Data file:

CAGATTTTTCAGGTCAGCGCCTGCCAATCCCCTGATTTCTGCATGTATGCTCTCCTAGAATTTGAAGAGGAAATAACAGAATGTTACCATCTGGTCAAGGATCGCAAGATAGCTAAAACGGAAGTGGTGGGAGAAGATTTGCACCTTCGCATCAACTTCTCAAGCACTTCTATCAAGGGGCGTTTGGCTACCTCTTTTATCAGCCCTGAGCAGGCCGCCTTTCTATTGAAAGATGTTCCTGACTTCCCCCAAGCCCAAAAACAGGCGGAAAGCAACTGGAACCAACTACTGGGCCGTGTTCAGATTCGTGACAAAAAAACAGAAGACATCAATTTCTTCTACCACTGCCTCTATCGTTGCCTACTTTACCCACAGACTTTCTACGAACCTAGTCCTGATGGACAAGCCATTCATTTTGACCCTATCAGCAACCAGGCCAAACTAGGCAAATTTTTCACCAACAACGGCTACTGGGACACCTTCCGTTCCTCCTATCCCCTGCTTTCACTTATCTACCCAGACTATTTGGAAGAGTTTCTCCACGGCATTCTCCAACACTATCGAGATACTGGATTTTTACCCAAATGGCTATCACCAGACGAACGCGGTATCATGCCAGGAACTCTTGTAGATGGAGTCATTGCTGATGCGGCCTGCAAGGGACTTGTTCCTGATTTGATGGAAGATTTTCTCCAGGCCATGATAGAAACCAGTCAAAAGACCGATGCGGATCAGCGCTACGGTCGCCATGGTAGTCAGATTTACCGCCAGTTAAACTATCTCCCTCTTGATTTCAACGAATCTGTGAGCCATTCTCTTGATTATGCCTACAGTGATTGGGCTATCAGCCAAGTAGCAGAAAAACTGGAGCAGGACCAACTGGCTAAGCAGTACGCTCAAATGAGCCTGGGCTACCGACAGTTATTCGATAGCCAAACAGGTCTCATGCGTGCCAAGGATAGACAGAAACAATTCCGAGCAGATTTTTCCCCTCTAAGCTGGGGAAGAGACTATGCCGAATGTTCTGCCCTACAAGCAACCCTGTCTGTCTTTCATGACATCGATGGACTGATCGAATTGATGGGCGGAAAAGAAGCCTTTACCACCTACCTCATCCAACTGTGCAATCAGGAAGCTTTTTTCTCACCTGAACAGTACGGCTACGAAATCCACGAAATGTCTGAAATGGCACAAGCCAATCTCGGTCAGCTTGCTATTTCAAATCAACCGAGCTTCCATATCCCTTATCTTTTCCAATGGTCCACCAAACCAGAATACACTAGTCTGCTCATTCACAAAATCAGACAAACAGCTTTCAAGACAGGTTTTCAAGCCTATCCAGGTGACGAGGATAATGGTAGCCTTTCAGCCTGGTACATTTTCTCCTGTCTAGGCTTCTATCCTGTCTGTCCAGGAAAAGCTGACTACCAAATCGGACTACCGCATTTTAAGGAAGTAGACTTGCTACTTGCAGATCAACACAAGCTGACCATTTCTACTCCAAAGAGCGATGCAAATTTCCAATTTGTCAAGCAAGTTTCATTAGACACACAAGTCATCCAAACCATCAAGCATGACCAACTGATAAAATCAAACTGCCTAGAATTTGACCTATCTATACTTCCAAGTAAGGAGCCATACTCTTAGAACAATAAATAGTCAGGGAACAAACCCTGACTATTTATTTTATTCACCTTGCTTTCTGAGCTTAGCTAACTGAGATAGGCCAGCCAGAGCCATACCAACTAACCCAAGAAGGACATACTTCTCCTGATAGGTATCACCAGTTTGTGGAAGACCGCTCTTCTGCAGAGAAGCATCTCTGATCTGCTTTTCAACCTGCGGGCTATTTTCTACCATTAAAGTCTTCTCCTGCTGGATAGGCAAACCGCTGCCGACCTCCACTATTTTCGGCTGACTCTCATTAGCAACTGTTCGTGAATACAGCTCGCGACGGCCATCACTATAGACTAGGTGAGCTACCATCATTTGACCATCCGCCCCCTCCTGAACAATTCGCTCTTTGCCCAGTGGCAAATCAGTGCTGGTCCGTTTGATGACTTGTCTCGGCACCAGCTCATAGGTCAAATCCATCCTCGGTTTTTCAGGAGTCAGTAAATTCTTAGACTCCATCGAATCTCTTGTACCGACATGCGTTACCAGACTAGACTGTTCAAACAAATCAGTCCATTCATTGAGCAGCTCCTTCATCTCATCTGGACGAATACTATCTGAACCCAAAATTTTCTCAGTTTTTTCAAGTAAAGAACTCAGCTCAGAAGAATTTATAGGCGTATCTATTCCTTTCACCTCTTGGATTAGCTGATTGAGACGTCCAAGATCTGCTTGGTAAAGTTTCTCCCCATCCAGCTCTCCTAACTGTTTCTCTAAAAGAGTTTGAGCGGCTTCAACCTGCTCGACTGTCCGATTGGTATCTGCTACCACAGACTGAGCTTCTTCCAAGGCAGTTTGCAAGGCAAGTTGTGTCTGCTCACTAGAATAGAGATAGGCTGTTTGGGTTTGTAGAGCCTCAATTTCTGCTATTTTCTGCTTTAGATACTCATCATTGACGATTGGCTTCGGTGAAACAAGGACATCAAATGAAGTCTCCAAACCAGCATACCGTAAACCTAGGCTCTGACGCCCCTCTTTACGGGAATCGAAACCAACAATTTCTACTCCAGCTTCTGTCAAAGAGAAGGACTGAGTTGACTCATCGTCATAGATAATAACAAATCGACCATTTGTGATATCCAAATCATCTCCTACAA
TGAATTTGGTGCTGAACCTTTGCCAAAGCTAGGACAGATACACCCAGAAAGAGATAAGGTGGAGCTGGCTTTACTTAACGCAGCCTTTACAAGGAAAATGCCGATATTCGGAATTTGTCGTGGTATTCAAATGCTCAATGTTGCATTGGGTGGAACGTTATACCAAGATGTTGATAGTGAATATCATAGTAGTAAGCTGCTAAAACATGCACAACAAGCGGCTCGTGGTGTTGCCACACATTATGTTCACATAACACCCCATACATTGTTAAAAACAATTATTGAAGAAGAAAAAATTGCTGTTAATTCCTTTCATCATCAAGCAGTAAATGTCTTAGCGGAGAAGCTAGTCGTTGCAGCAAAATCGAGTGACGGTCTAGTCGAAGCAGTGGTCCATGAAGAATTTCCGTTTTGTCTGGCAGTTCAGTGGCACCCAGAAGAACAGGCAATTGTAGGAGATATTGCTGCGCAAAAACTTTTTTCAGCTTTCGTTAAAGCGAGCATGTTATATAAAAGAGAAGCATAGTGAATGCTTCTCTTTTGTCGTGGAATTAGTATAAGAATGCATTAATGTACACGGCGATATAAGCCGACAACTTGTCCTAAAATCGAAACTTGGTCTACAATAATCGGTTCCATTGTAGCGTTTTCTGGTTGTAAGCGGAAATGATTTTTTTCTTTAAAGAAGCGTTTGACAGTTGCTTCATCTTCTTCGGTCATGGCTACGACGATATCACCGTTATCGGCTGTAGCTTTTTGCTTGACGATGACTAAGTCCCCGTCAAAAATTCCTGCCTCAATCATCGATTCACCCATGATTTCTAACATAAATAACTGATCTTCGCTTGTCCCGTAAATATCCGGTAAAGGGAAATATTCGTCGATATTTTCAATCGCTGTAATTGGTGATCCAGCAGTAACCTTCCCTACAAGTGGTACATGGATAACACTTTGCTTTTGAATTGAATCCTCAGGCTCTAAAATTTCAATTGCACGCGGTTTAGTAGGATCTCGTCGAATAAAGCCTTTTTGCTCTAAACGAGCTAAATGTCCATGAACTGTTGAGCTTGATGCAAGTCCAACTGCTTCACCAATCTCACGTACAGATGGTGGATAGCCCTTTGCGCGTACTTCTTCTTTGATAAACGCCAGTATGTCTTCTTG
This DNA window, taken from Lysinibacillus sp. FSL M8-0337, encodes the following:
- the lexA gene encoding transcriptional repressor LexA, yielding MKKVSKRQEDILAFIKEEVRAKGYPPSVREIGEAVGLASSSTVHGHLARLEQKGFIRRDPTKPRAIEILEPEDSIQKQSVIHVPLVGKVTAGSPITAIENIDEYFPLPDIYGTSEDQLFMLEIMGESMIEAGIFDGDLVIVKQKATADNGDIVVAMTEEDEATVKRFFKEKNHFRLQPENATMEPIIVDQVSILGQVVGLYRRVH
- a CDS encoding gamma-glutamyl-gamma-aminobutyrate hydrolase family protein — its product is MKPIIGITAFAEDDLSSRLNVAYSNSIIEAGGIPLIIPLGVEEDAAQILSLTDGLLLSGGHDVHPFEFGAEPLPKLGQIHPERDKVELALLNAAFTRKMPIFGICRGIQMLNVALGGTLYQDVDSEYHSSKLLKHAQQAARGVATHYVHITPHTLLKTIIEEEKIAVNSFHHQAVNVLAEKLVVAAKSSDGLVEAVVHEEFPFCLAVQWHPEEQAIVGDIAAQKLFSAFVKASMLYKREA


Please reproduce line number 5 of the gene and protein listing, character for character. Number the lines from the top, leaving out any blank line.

- a CDS encoding gamma-glutamyl-gamma-aminobutyrate hydrolase family protein — its product is MKPIIGITAFAEDDLSSRLNVAYSNSIIEAGGIPLIIPLGVEEDAAQILSLTDGLLLSGGHDVHPFEFGAEPLPKLGQIHPERDKVELALLNAAFTRKMPIFGICRGIQMLNVALGGTLYQDVDSEYHSSKLLKHAQQAARGVATHYVHITPHTLLKTIIEEEKIAVNSFHHQAVNVLAEKLVVAAKSSDGLVEAVVHEEFPFCLAVQWHPEEQAIVGDIAAQKLFSAFVKASMLYKREA